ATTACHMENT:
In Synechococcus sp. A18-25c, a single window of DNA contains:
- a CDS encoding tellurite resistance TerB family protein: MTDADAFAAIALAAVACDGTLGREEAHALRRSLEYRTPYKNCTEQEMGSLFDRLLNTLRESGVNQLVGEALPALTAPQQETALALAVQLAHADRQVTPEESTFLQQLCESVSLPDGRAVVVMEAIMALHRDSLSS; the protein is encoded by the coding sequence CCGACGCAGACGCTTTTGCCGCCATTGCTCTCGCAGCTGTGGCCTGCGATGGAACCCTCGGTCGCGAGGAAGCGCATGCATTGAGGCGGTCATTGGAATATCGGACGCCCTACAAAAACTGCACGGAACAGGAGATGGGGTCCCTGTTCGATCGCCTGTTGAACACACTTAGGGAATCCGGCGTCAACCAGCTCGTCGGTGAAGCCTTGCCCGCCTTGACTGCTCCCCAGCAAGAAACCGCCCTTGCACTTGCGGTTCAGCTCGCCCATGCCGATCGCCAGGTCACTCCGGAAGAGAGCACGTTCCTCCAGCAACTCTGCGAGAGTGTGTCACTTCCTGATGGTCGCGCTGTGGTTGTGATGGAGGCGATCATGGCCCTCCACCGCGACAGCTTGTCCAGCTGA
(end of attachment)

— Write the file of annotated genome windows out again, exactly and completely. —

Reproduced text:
In Synechococcus sp. A18-25c, a single window of DNA contains:
- a CDS encoding tellurite resistance TerB family protein: MTDADAFAAIALAAVACDGTLGREEAHALRRSLEYRTPYKNCTEQEMGSLFDRLLNTLRESGVNQLVGEALPALTAPQQETALALAVQLAHADRQVTPEESTFLQQLCESVSLPDGRAVVVMEAIMALHRDSLSS; the protein is encoded by the coding sequence CCGACGCAGACGCTTTTGCCGCCATTGCTCTCGCAGCTGTGGCCTGCGATGGAACCCTCGGTCGCGAGGAAGCGCATGCATTGAGGCGGTCATTGGAATATCGGACGCCCTACAAAAACTGCACGGAACAGGAGATGGGGTCCCTGTTCGATCGCCTGTTGAACACACTTAGGGAATCCGGCGTCAACCAGCTCGTCGGTGAAGCCTTGCCCGCCTTGACTGCTCCCCAGCAAGAAACCGCCCTTGCACTTGCGGTTCAGCTCGCCCATGCCGATCGCCAGGTCACTCCGGAAGAGAGCACGTTCCTCCAGCAACTCTGCGAGAGTGTGTCACTTCCTGATGGTCGCGCTGTGGTTGTGATGGAGGCGATCATGGCCCTCCACCGCGACAGCTTGTCCAGCTGA